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Secession abroad: -- great excitement on account of the tariff — Europe speaking out :

In spite of their abolition proclivities, the English journals are out in full cry upon the Morrill. tariff, and warn the North that if it is not repealed, it will bring odium and ruin upon the Republican States. They assure the anti-slavery journals of the free States, that though the abolition scruples of England are the result of conscientous conviction, yet they cannot, as sensible English-men, permit their consciences to interfere with their trade, an assurance which, to one tolerably familiar with history, is quite supererogatory. The Liverpool Mercury declares that ‘ "Northern Protectionism&’ is as bad as ‘&Southern Secession.& ’ It says the new tariff bill ‘&is about the most retrograde piece of legislation that any country, within the Old or the New World has seen of date years,&’ and that ‘&its object appears to be to reduce to a minimum the foreign trade of the Northern Union. The Republican party, while it strongly claims our sympathies on one all-essential point, is committed to the nonsensical dogmas of compulsion and exploded political economy. "’‘"It is certain that either protectionists tariffs or the Federal Union will have to give way. It is unfortunate for the North that the advocacy of sound economical principles should be almost exclusively confined to slave-owners and their sympathizers, and that Mr. Jefferson Davis should talk like a statesman and a man of sense on a subject on which Mr.Lincoln discourses like an Essex squire of the corn law and top-boot epoch."’

The London Times adds its deep-toned sayings to the general thunders of denunciation from Europe. It openly advocates the policy of President Davis, and avows its belief that the commerce of the North will be destroyed by the Morrill tariff. It says:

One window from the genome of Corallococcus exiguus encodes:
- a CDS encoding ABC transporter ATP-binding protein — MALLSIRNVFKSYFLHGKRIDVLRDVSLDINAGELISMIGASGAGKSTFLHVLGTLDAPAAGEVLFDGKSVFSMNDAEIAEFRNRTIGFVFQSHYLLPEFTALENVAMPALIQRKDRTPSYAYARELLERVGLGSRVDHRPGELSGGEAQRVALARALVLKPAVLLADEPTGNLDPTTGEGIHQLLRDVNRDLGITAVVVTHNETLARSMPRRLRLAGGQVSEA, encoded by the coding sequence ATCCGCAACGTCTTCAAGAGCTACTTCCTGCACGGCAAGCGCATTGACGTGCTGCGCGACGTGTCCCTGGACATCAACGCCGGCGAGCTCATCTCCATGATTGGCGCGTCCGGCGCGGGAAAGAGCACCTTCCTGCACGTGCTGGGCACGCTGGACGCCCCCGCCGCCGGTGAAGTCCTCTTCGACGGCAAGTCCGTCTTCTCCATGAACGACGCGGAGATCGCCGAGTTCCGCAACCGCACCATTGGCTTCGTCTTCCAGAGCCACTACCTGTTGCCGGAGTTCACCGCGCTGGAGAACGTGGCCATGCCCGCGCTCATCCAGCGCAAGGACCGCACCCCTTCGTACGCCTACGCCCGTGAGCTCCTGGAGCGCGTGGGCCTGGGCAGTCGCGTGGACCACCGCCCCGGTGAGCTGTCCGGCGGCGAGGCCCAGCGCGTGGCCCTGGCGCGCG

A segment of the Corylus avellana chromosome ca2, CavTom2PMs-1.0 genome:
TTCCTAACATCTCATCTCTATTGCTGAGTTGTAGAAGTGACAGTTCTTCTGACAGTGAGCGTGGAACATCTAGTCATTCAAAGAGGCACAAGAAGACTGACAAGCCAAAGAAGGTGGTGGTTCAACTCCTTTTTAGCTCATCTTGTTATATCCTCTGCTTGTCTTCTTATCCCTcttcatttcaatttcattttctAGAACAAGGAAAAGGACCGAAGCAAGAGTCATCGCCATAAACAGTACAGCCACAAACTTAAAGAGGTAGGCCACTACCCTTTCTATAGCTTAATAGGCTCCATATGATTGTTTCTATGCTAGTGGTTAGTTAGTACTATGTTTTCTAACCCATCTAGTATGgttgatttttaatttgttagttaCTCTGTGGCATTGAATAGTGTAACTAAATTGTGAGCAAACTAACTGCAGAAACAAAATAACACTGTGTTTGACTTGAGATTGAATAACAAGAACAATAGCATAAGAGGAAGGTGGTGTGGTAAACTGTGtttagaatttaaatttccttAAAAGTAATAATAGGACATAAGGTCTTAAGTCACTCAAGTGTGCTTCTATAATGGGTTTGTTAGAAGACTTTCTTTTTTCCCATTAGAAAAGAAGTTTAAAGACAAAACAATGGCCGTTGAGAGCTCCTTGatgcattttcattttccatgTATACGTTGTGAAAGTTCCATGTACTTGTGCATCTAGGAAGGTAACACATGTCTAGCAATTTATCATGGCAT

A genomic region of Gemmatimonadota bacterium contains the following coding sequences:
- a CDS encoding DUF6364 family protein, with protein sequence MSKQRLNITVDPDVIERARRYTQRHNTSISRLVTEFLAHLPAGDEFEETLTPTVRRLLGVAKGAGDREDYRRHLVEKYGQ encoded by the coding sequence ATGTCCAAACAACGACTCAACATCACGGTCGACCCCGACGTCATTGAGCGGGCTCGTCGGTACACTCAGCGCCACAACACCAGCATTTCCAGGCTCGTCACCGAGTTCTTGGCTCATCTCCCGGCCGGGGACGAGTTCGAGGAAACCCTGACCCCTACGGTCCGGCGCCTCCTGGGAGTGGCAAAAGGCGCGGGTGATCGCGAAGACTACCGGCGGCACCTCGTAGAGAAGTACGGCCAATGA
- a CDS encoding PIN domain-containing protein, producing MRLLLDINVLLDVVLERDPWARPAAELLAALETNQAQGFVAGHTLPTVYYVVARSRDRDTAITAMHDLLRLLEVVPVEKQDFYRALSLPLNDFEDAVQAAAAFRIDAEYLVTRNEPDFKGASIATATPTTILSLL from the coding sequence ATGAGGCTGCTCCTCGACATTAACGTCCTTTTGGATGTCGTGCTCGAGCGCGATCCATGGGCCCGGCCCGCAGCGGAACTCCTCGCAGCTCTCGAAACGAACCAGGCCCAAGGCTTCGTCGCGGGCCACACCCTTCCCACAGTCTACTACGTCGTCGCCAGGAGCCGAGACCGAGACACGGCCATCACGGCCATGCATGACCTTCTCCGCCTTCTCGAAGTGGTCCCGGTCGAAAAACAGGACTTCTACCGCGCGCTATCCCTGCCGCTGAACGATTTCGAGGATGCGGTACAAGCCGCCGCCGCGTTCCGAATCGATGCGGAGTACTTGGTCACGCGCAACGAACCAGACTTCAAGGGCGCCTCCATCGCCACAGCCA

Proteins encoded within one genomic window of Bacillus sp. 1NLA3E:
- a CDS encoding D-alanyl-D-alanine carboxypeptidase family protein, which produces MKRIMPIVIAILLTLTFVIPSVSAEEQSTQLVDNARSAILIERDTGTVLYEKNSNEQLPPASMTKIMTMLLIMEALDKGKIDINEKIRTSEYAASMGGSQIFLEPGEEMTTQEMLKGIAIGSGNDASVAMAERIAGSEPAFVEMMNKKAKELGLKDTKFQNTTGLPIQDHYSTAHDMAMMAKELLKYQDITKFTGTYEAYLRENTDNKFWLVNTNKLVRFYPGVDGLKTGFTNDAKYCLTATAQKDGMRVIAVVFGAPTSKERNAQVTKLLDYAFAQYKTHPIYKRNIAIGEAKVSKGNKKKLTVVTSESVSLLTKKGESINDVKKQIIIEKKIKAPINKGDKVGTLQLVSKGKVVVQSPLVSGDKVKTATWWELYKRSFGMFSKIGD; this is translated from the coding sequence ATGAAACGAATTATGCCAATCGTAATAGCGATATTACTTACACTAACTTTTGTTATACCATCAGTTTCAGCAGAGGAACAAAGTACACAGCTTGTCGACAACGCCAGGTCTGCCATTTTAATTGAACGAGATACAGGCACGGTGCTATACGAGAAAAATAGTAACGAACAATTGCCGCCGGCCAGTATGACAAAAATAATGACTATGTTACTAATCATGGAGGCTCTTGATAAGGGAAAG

‘ "If Americans wish to know with what feelings this measure has been regarded in England, they have only to turn to the Trade Reports of The Times, and their curiosity will be gratified. Thus we find from Birmingham that a hardware and cutlery trade of 3,800,000. is looked upon as worthless. South Staffordshire is in dismay. 'The conduct of Congress on the Tariff Bill has much changed the tone of public feeling with reference to the Secessionists, and none here, even those whose sympathies are with the Northern States, attempt to justify the course which the Protectionists in Congress have pursued.' In Manchester the proposed increase of duties on cotton goods in the United States is causing great attention-- in Newcastle it is considered that it will be impossible to do business with the United States on the terms set out in the Tariff, while the business with the Southern States is described as satisfactory. In Sheffield considerable apprehension is felt as to the effect of the new tariff on the steel trade. In Wolverhampton the anticipation that the Tariff has become law darkens the already gloomy prospects of the iron trade.-- In that respect it has done its worst, but it is destined. if we mistake not, to be the fruitful mother of other disruptions. What interest have the great agricultural Western States, for instance, in being made tributaries to the iron-masters of Pennsylvania, or the cotton-spinners of Lowell? They will desire, as the South have desired, a direct trade with England, and the peculiar position of Canada, with its facilities of communication by lake, river, and railway, will show them the readiest means of obtaining a direct trade by a fresh separation — possibly by an amalgamation with our own colonies.